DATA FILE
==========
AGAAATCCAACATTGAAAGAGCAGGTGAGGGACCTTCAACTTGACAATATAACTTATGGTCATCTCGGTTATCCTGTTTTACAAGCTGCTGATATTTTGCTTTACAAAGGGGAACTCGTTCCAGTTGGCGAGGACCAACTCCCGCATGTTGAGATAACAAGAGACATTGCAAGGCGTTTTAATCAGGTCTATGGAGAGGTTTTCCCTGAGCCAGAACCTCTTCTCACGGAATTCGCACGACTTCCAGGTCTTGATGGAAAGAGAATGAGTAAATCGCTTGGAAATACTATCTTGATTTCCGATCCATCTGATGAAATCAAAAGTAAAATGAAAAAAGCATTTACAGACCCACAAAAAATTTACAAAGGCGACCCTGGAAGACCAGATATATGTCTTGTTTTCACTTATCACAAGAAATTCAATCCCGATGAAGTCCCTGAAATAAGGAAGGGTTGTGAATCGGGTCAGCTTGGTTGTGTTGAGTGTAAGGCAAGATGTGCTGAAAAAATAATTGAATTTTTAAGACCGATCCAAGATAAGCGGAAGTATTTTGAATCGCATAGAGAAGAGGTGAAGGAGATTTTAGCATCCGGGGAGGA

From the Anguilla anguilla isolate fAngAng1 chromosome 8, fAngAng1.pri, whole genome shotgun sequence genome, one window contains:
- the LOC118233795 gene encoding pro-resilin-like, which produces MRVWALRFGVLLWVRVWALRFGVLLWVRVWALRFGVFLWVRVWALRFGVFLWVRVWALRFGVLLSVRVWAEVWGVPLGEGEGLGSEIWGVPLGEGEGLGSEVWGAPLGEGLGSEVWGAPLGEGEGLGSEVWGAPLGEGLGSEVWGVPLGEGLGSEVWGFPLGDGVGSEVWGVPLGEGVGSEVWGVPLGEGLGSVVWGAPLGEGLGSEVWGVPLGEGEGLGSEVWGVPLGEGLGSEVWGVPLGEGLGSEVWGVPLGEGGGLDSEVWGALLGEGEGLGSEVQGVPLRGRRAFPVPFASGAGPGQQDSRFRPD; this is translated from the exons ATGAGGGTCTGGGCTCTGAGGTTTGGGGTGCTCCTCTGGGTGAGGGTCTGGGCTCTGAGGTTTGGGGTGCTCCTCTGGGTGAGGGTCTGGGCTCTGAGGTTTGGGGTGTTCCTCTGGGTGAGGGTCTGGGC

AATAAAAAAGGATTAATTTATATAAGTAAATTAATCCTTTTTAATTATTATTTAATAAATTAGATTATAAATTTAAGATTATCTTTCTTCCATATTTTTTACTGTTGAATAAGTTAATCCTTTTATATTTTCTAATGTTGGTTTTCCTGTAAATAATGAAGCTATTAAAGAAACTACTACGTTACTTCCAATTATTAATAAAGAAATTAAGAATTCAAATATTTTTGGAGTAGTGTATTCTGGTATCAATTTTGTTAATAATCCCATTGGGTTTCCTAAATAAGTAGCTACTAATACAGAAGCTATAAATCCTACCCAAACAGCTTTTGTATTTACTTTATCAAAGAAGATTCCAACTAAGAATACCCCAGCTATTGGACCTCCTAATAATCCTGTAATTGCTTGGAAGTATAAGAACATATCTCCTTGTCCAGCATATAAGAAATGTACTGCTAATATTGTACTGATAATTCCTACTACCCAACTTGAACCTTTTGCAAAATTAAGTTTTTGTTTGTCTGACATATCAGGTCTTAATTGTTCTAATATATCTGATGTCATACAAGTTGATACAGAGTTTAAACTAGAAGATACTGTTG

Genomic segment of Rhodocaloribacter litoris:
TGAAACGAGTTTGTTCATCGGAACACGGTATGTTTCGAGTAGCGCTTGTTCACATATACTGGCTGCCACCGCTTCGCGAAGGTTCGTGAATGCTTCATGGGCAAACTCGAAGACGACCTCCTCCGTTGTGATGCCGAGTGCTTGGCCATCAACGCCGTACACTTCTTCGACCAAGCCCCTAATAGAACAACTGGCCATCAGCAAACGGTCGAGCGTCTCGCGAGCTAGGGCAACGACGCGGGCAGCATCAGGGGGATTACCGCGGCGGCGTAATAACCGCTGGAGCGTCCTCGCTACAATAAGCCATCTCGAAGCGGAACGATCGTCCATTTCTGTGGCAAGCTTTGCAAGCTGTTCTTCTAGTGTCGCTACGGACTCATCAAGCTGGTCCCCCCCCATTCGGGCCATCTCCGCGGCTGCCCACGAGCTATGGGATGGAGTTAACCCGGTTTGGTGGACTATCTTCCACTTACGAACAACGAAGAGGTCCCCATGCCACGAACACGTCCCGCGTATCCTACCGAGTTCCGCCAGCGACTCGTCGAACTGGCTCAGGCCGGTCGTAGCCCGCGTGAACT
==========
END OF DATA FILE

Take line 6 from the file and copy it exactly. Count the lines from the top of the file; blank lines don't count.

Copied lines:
TGAAACGAGTTTGTTCATCGGAACACGGTATGTTTCGAGTAGCGCTTGTTCACATATACTGGCTGCCACCGCTTCGCGAAGGTTCGTGAATGCTTCATGGGCAAACTCGAAGACGACCTCCTCCGTTGTGATGCCGAGTGCTTGGCCATCAACGCCGTACACTTCTTCGACCAAGCCCCTAATAGAACAACTGGCCATCAGCAAACGGTCGAGCGTCTCGCGAGCTAGGGCAACGACGCGGGCAGCATCAGGGGGATTACCGCGGCGGCGTAATAACCGCTGGAGCGTCCTCGCTACAATAAGCCATCTCGAAGCGGAACGATCGTCCATTTCTGTGGCAAGCTTTGCAAGCTGTTCTTCTAGTGTCGCTACGGACTCATCAAGCTGGTCCCCCCCCATTCGGGCCATCTCCGCGGCTGCCCACGAGCTATGGGATGGAGTTAACCCGGTTTGGTGGACTATCTTCCACTTACGAACAACGAAGAGGTCCCCATGCCACGAACACGTCCCGCGTATCCTACCGAGTTCCGCCAGCGACTCGTCGAACTGGCTCAGGCCGGTCGTAGCCCGCGTGAACT